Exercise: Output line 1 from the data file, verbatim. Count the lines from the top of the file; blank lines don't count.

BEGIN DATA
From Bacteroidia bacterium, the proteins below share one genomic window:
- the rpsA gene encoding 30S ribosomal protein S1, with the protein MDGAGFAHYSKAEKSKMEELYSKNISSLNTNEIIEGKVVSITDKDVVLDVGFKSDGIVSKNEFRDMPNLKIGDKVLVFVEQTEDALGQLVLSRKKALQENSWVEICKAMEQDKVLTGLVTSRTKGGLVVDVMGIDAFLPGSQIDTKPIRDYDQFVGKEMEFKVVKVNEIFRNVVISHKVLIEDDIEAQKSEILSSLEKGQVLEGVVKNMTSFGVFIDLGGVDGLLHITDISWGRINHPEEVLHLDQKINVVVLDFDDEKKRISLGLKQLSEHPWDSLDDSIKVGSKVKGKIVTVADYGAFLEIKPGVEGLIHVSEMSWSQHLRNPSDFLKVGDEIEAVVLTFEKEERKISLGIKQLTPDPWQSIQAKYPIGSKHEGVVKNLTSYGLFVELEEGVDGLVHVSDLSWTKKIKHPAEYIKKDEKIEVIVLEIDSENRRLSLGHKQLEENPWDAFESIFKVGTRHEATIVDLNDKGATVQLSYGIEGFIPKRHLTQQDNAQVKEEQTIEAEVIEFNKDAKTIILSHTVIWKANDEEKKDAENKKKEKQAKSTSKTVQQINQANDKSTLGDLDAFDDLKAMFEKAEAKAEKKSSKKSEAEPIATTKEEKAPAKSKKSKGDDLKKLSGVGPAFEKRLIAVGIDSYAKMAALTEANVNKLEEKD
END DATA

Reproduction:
From Bacteroidia bacterium, the proteins below share one genomic window: